The case needs to tell a story – a good story – and to have a focus.  Focus results from clear learning objectives creatively reinforced by one or more tactics for student engagement (see sidebar for “Tactics for Student Engagement”).  The case should flow well, provide some background information on the company and its business operations, identify problems and issues, and provide relevant and sufficient information so students can develop logical recommendations that address the problems and issues.  Avoid cheerleading for the company or any of the characters in the case as this tends to diminish the pedagogical value of the case.  Appendix items can help students develop a better understanding of the company’s history and processes and provide information that students can use to either support their recommendations or to drop a possible solution from further consideration.  Appendix items that are not directly connected to the case and the learning objectives should not be included in the case.

For undergraduate classes where the students have limited work experience, focus the case on concepts and tools the students are familiar with from the course and possibly other courses they have already taken.  For a graduate course case, keep the level of the case to the work experience or near-term work level of the students.  It is better to have learning objectives the students can apply to their current mid-level to entry level managerial positions rather than the 35,000 foot view from the C-suite.

It is okay to lead the students down the wrong path or make one of the options very attractive but the wrong choice – taking the bait.  However, you need to make sure that students who do a thorough analysis will be able to identify the real issues and data in the case, and therefore present a correct recommendation.  You can also construct the case such that there is no clear-cut solution such as when missing data forces students to make assumptions which can alter the solutions.  The key here is that students need to make realistic assumptions that should be based on class material or outside research.  Another situation of an unclear solution can occur when the quantitative analysis supports one decision while the qualitative information points to a different solution.  This highlights the importance of qualitative data in decision making, requires students to conduct a complete analysis, and sets the stage for a robust class discussion as the students attempt to support their decision or position.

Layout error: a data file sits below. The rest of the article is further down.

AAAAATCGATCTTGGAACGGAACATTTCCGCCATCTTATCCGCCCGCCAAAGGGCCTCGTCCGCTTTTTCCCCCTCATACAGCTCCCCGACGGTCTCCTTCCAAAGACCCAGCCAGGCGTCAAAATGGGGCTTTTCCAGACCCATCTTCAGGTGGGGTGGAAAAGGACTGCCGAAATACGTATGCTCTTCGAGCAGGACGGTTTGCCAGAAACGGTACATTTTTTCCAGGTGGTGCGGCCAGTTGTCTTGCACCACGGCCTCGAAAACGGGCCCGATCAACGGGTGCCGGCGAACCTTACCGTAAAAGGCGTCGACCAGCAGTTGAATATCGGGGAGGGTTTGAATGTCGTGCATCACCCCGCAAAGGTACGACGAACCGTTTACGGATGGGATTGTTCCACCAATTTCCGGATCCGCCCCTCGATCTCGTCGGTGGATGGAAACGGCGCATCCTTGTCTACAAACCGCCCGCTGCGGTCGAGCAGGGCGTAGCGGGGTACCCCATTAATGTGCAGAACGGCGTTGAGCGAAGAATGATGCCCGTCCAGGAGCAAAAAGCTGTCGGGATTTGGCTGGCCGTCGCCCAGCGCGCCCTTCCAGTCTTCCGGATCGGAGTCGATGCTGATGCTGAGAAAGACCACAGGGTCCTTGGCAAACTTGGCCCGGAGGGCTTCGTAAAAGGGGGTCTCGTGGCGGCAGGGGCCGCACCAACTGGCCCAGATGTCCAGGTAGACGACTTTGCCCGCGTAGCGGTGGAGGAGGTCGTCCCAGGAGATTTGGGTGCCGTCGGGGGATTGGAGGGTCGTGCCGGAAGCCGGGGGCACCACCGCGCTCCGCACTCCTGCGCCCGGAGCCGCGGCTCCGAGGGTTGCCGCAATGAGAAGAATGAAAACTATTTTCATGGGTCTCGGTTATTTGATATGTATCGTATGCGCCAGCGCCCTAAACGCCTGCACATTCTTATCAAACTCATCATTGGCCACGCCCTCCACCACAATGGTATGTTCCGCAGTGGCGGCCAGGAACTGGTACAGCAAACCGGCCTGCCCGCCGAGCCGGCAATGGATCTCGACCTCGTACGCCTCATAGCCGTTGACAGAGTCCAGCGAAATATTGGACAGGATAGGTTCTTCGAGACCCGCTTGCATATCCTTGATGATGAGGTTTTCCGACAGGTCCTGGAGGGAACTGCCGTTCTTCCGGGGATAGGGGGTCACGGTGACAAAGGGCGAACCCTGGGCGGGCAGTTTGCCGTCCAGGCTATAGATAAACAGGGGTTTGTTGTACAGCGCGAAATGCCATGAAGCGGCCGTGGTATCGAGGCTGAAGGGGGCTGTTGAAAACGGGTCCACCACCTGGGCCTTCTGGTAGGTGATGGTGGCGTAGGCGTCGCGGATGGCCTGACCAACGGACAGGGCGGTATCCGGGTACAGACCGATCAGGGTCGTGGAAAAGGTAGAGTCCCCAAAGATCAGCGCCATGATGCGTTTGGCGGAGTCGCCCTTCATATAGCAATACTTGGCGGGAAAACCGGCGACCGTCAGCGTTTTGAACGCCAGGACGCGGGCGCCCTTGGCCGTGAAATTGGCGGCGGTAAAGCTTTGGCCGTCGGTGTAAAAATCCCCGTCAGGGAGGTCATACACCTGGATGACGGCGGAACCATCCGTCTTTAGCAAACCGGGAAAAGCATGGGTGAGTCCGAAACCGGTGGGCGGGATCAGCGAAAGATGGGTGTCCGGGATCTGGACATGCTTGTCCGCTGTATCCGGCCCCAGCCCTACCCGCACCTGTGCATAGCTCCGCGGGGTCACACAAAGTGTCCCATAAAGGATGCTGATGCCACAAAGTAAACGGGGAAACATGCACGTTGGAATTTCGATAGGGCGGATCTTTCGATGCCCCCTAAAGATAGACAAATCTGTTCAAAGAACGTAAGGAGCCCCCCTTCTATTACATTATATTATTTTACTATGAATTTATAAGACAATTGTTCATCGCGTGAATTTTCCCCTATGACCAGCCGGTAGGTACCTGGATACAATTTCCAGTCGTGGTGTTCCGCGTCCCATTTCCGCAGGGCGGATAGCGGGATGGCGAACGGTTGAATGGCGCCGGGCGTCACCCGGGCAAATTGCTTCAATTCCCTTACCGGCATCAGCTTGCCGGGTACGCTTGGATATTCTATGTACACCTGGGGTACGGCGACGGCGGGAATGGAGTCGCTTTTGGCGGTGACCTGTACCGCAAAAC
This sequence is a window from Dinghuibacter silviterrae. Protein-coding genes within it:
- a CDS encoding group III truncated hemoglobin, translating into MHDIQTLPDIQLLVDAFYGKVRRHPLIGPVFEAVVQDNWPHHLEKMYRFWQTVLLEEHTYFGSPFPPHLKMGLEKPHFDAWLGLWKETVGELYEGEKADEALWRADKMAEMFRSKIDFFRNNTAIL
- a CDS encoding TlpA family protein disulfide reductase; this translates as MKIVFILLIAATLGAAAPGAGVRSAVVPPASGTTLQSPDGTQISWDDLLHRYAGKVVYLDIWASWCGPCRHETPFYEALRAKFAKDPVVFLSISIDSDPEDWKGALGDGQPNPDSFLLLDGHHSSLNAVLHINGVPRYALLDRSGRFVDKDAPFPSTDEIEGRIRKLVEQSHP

The conclusion of the case can include a summary paragraph that reiterates the main issues of the case, or you can list a series of questions that guide the students through the analysis of the case.  Either approach sets the expectation for the scope of the answer and the problem-solving approach. Setting proper expectations keeps students focused on the case’s learning objectives, which makes for easier grading and a more coherent classroom experience.

Tactics for Student Engagement

  • Teach a Problem-Solving Process: Teach and approach or technique to be applied. There are no answer keys in real life, so teaching a process or approach to solving complex, systems problems inculcates good career thinking habits. Cases work best when they reinforce class structures and philosophies, whether team-based learning, problem-based learning, or experiential learning.
  • Team-work: Cases can be particularly effective at teaching the importance of team-work and multiple perspectives. Cases solved by teams should not be solvable by just one expert; cross-functional collaboration and diverse perspectives result in more effective and complete solutions to real-world problems. In some contexts, student reflections or evaluations of team-work can reinforce its importance.
  • Connect Academia and Industry: Have an emphasis on showing how classroom techniques and topics manifest in real life. For example, the EOQ model and forecasting demand often come across as abstract mathematics to students. Incorporating financials into a case to show business impacts of improved inventory and forecasting.
  • Role-playing: Have characters in the case each with different areas of responsibility and different professional obligations. Encourage “role-play” with regard to thinking like the characters in order to reinforce how to anticipate and reconcile conflicting goals.